In the project, we have a set of industries that we prompt students with, such as travel, education, and public transportation. They get together as a group to identify a problem in that space and then work together to go through the steps to identify the problem,  figure out how to validate it, and go through interviews. It ends with a group pitch on why they chose what they did, how they validated it, how they're going to measure success, and what their plan forward is in terms of a roadmap. 

Is General Assembly’s Product Management course an upskill or re-skill course?

Tony: Primarily, this is known more as an upskill than a re-skill course. People who enroll in the course are typically connected to the tech industry in some way, and they’re looking to understand the product management process and/or to improve their leadership. I've seen a decent amount of our Product Management students who are connected to data analytics, software engineering, UX design, account management, customer success, and project management. 

I've also seen people trying to work on their own product launches who enroll because they need a better understanding of the process. Most of the career changers enrolling in this course are switching industries within tech. 

For those looking to make a career change into product management, does the course offer them career services?

Tony: We don't have direct career placement services in our shorter courses, partially because our clientele are typically upskillers and already have some of that place. However, the advantage of our shorter courses is the live-taught format that you're not going to get from most bootcamps. In addition to live instruction, you can book a meeting during office hours with instructors throughout the week. Our instructors really care about seeing our students meet their goals. 

In this course, you can get to know your fellow students who are often in the same scenario of trying to grow within their fields, or are currently PMs who might hire someone else down the road. We do have a very large alumni network at General Assembly, such as Britni, that has been successful in the field that you can connect to through a course.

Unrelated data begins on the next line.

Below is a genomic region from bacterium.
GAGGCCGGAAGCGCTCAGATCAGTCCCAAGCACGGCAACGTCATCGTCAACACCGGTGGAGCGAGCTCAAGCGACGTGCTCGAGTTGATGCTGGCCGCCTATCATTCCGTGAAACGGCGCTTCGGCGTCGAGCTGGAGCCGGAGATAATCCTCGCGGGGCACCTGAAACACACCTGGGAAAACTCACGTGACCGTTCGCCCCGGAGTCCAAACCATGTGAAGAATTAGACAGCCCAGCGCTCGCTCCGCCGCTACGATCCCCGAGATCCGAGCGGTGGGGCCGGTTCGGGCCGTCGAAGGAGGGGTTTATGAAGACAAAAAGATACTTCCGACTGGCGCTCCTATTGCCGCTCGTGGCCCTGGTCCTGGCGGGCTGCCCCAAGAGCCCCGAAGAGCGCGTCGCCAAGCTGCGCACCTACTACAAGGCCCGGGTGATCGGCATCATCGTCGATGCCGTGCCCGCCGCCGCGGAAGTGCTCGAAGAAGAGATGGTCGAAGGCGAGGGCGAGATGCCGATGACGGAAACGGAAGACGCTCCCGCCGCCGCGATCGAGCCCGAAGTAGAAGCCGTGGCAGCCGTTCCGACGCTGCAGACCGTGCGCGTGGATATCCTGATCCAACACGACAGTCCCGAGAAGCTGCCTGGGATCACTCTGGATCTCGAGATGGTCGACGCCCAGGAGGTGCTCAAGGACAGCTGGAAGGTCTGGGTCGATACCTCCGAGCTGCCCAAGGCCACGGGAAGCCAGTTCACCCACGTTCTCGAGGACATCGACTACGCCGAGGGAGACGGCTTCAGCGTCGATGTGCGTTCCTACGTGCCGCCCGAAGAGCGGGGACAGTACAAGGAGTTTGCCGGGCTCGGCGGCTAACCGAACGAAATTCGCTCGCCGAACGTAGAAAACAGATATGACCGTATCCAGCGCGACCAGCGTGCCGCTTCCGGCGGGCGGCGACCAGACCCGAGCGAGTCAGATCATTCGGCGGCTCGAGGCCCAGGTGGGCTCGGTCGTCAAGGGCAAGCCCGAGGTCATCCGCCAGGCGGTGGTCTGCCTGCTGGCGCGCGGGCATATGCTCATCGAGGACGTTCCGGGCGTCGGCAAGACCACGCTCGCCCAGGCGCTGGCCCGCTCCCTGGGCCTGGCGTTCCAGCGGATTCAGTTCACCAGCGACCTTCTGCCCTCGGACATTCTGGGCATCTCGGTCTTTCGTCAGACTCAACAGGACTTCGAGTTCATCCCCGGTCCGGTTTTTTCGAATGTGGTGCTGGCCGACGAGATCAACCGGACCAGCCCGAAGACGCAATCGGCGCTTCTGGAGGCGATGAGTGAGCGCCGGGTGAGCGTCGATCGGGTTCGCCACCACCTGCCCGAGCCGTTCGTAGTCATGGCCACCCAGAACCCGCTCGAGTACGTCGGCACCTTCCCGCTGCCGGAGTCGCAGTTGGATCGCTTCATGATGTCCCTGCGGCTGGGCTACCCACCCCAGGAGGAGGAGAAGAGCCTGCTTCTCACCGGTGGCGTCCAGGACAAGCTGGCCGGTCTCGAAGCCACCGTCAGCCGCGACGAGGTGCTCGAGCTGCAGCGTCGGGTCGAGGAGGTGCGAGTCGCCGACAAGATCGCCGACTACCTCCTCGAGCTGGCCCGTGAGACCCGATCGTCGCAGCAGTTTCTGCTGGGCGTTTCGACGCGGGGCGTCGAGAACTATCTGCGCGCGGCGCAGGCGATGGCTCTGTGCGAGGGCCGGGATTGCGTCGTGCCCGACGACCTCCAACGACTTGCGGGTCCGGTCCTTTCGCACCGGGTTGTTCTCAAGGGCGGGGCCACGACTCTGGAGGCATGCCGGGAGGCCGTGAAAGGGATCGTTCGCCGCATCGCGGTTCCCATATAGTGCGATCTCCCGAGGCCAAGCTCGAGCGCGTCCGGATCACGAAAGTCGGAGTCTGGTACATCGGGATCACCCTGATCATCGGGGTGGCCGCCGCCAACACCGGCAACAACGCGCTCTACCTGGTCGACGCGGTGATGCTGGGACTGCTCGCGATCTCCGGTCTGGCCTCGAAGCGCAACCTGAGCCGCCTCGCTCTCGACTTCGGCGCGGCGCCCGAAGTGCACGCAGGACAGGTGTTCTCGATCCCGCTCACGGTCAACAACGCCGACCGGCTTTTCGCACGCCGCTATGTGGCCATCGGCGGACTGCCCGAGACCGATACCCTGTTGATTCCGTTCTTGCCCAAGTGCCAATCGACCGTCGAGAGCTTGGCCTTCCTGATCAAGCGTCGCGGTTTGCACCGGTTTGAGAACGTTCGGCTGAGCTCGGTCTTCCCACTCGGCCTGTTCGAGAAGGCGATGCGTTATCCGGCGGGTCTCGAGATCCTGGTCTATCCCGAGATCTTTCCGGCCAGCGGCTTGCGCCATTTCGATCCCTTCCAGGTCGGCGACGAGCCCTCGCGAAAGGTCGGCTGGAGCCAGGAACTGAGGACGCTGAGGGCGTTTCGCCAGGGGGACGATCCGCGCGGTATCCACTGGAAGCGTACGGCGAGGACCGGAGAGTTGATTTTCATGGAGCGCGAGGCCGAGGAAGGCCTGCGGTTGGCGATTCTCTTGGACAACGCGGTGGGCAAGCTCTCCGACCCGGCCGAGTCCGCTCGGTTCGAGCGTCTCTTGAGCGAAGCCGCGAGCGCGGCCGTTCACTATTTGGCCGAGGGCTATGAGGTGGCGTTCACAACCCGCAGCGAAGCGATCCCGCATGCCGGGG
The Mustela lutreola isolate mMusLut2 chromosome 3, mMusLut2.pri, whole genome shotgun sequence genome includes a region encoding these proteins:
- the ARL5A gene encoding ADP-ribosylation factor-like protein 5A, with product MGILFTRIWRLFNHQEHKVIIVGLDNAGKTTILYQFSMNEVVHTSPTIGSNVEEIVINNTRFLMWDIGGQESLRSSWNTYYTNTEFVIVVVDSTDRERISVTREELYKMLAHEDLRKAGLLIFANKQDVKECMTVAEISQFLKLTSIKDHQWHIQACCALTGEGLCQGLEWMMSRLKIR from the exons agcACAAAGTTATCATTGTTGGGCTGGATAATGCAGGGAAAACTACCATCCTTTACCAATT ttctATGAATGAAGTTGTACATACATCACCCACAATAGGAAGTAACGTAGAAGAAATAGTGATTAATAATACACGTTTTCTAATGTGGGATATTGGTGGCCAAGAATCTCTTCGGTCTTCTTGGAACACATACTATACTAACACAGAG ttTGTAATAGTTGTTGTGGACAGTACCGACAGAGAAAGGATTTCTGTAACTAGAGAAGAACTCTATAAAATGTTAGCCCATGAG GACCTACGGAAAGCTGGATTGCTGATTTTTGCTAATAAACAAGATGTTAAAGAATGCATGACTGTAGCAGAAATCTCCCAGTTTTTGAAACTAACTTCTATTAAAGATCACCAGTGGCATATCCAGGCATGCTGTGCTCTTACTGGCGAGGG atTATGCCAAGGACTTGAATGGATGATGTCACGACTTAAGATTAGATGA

Tell us about the instructors! Are they product managers themselves?

Britni: The instructors working with students at General Assembly are still working product professionals. Students are working with product leaders who are very active in the space, working on their own products or startups, consulting across a number of different companies, or working in-house. As instructors, we are all keeping an active pulse on the industry and technology. The beauty of product management is that it touches everything. Some of us lead and manage software companies while others manage hardware companies. Personally, I've done a lot with internal tooling on platforms, while other leaders have done more on the consumer side. 

When I was starting out in product management, I actually took this course 10 years ago! Being a product manager and a General Assembly instructor is now full circle for me. My career started by working alongside PMs and eventually supporting them. I loved that product management blended operations and tech and offered a more expansive experience in my organization. When I took the General Assembly course as a new PM it was because I was trying to make sense of what I was doing at my job and to make sure that what I was learning would also be universally applied. 

Overall, what is the learning style like in the Product Management course? 

Britni: The course has live instruction over Zoom. We have a set curriculum and lessons structured throughout the course, but it’s also interactive. We pride ourselves on the fact that we’re not teaching at you — the course is set up for live questions and engagement. There is a lot of knowledge-sharing that happens among students, which is great! We structure it with our set lessons and leave room for discussions, questions, and the kind of dialogue necessary to ensure lessons are being fully absorbed.

How many weeks is the Product Management course? What kind of time commitment should a learner expect?

Tony: The course is 10 weeks long. We offer the course in two different formats: one format meets two nights a week for 10 weeks, from 7-9pm EST; the other format has live instruction on Saturday. Student attendance is required during those live instruction hours. We really want you there for that group format and the networking that's involved as you're preparing and going through the course. 

Britni: Students should expect a weekly commitment of 7-10 hours. They will be committing four hours a week to live class time. Homework and the course project will take a student about an hour or two each week, depending on how far you got on your project during class. 

Could professionals balance this course while working or balancing other life commitments?